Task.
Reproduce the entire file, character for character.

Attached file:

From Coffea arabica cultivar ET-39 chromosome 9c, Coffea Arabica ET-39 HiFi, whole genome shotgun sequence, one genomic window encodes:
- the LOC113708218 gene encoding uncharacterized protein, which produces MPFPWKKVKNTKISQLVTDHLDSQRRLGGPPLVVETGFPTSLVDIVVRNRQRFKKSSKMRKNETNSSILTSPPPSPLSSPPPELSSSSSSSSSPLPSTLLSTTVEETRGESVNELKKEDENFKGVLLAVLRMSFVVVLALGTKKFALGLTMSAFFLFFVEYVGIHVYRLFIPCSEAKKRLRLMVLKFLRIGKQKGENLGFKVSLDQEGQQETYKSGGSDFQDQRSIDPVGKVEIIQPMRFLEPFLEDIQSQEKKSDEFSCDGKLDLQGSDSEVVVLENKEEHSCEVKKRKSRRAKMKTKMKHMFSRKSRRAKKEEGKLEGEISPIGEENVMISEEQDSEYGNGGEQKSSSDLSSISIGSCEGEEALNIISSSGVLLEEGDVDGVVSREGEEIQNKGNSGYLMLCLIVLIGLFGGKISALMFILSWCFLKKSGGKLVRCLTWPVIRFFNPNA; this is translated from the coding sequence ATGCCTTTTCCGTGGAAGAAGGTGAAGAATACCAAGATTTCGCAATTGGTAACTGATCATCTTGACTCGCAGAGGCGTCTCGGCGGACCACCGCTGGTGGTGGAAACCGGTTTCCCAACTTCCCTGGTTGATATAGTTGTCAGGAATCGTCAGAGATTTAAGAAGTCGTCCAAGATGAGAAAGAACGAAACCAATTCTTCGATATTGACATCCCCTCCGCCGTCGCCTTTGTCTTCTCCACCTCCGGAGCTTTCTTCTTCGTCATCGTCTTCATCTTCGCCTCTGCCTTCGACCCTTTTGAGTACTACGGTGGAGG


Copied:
From Coffea arabica cultivar ET-39 chromosome 9c, Coffea Arabica ET-39 HiFi, whole genome shotgun sequence, one genomic window encodes:
- the LOC113708218 gene encoding uncharacterized protein, which produces MPFPWKKVKNTKISQLVTDHLDSQRRLGGPPLVVETGFPTSLVDIVVRNRQRFKKSSKMRKNETNSSILTSPPPSPLSSPPPELSSSSSSSSSPLPSTLLSTTVEETRGESVNELKKEDENFKGVLLAVLRMSFVVVLALGTKKFALGLTMSAFFLFFVEYVGIHVYRLFIPCSEAKKRLRLMVLKFLRIGKQKGENLGFKVSLDQEGQQETYKSGGSDFQDQRSIDPVGKVEIIQPMRFLEPFLEDIQSQEKKSDEFSCDGKLDLQGSDSEVVVLENKEEHSCEVKKRKSRRAKMKTKMKHMFSRKSRRAKKEEGKLEGEISPIGEENVMISEEQDSEYGNGGEQKSSSDLSSISIGSCEGEEALNIISSSGVLLEEGDVDGVVSREGEEIQNKGNSGYLMLCLIVLIGLFGGKISALMFILSWCFLKKSGGKLVRCLTWPVIRFFNPNA; this is translated from the coding sequence ATGCCTTTTCCGTGGAAGAAGGTGAAGAATACCAAGATTTCGCAATTGGTAACTGATCATCTTGACTCGCAGAGGCGTCTCGGCGGACCACCGCTGGTGGTGGAAACCGGTTTCCCAACTTCCCTGGTTGATATAGTTGTCAGGAATCGTCAGAGATTTAAGAAGTCGTCCAAGATGAGAAAGAACGAAACCAATTCTTCGATATTGACATCCCCTCCGCCGTCGCCTTTGTCTTCTCCACCTCCGGAGCTTTCTTCTTCGTCATCGTCTTCATCTTCGCCTCTGCCTTCGACCCTTTTGAGTACTACGGTGGAGG